bias loop or a tunable barrier at the point-contact. This work might also be useful for
answering the question how and why Majorana bound states can be localized in quantum
spin Hall systems.

In this thesis we discuss the potential of nanodevices based on topological insulators. This novel class of matter is characterized by an insulating bulk with simultaneously conducting boundaries. To lowest order, the states that are evoking the conducting behavior in TIs are typically described by a Dirac theory. In the two-dimensional case, together with time- reversal symmetry, this implies a helical nature of respective states. Then, interesting physics appears when two such helical edge state pairs are brought close together in a two-dimensional topological insulator quantum constriction. This has several advantages. Inside the constriction, the system obeys essentially the same number of fermionic fields as a conventional quantum wire, however, it possesses more symmetries. Moreover, such a constriction can be naturally contacted by helical probes, which eventually allows spin- resolved transport measurements.
We use these intriguing properties of such devices to predict the formation and detection of several profound physical effects. We demonstrate that narrow trenches in quantum spin Hall materials – a structure we coin anti-wire – are able to show a topological super- conducting phase, hosting isolated non-Abelian Majorana modes. They can be detected by means of a simple conductance experiment using a weak coupling to passing by helical edge states. The presence of Majorana modes implies the formation of unconventional odd-frequency superconductivity. Interestingly, however, we find that regardless of the presence or absence of Majoranas, related (superconducting) devices possess an uncon- ventional odd-frequency superconducting pairing component, which can be associated to a particular transport channel. Eventually, this enables us to prove the existence of odd- frequency pairing in superconducting quantum spin Hall quantum constrictions. The symmetries that are present in quantum spin Hall quantum constrictions play an essen- tial role for many physical effects. As distinguished from quantum wires, quantum spin Hall quantum constrictions additionally possess an inbuilt charge-conjugation symmetry. This can be used to form a non-equilibrium Floquet topological phase in the presence of a time-periodic electro-magnetic field. This non-equilibrium phase is accompanied by topological bound states that are detectable in transport characteristics of the system. Despite single-particle effects, symmetries are particularly important when electronic in- teractions are considered. As such, charge-conjugation symmetry implies the presence of a Dirac point, which in turn enables the formation of interaction induced gaps. Unlike single-particle gaps, interaction induced gaps can lead to large ground state manifolds. In combination with ordinary superconductivity, this eventually evokes exotic non-Abelian anyons beyond the Majorana. In the present case, these interactions gaps can even form in the weakly interacting regime (which is rather untypical), so that the coexistence with superconductivity is no longer contradictory. Eventually this leads to the simultaneous presence of a Z4 parafermion and a Majorana mode bound at interfaces between quantum constrictions and superconducting regions.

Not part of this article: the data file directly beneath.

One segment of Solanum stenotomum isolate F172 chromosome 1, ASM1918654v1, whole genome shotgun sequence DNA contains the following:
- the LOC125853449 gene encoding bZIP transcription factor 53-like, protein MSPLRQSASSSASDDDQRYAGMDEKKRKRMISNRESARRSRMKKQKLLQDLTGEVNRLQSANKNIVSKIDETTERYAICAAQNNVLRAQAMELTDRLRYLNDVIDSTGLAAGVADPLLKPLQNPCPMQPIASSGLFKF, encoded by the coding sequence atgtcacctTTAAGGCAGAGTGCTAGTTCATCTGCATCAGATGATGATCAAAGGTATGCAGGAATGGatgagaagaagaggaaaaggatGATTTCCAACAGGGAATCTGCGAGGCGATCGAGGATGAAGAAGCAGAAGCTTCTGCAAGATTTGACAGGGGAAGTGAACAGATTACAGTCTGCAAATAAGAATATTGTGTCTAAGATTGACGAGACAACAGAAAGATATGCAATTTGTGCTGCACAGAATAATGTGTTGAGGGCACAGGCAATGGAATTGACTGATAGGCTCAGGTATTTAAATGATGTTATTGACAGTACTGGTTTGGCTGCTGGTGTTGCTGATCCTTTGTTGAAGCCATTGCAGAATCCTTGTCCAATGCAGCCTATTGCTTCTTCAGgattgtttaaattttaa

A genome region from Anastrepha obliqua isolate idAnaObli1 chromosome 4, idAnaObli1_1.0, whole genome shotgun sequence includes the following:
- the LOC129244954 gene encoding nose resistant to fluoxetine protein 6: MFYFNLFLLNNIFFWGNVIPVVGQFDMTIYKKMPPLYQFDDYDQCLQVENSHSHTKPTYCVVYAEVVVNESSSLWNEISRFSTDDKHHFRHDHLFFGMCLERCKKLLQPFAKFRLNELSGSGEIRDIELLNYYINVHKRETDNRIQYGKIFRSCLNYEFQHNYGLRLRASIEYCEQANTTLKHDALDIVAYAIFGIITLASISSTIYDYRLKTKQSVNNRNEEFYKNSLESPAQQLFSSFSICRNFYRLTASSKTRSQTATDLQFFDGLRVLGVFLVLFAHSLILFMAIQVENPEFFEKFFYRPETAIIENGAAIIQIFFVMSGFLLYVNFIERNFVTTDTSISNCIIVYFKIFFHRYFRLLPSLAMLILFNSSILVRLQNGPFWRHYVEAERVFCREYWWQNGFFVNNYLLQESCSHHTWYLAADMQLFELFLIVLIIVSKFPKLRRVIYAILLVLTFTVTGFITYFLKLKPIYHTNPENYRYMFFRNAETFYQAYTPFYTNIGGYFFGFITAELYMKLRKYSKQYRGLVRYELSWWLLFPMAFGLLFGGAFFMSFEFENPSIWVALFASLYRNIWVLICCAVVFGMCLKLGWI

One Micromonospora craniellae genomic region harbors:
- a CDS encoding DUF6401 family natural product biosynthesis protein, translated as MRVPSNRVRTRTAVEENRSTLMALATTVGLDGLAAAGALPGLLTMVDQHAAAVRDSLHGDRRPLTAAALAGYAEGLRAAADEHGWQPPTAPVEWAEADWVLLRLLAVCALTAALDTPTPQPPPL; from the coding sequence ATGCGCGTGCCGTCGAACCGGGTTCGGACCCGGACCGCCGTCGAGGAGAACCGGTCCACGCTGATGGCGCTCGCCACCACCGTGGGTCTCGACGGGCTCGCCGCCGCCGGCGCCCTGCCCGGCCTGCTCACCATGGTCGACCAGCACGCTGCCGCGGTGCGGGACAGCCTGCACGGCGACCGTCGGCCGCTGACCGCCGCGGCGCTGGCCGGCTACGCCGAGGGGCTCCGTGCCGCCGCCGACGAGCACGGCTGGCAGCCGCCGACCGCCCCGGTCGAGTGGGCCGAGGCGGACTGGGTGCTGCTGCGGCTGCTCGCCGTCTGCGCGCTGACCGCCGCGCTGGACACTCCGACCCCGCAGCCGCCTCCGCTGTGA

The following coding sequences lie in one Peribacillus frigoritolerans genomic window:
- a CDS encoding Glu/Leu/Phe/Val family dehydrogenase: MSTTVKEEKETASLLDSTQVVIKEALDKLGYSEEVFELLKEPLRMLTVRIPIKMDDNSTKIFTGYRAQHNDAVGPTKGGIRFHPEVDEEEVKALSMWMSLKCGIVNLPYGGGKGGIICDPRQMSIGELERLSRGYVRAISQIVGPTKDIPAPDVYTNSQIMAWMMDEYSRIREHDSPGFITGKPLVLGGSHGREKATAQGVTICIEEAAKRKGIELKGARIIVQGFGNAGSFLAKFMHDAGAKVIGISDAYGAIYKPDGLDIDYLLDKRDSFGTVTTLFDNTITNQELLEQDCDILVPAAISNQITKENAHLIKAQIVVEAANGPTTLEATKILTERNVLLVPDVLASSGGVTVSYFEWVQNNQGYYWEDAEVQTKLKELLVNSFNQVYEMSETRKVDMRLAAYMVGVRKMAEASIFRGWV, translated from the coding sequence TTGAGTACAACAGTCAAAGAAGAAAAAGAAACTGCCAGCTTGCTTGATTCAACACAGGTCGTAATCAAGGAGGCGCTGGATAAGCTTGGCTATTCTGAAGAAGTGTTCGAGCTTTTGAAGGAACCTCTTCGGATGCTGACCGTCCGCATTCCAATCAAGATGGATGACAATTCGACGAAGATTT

A novel growth method has been developed, allowing for the growth of strained HgTe shells on CdTe nanowires (NWs). The growth of CdTe-HgTe core-shell NWs required high attention in controlling basic parameters like substrate temperature and the intensity of supplied material fluxes. The difficulties in finding optimized growth conditions have been successfully overcome in this work.
We found the lateral redistribution of liquid growth seeds with a ZnTe growth start to be crucial to trigger vertical CdTe NW growth. Single crystalline zinc blende CdTe NWs grew, oriented along [111]B. The substrate temperature was the most critical parameter to achieve straight and long wires. In order to adjust it, the growth was monitored by reflection high-energy electron diffraction, which was used for fine tuning of the temperature over time in each growth run individually. For optimized growth conditions, a periodic diffraction pattern allowed for the detailed analysis of atomic arrangement on the surfaces and in the bulk. The ability to do so reflected the high crystal quality and ensemble uniformity of our CdTe NWs. The NW sides were formed by twelve stable, low-index crystalline facets. We observed two types stepped and polar sides, separated by in total six flat and non-polar facets.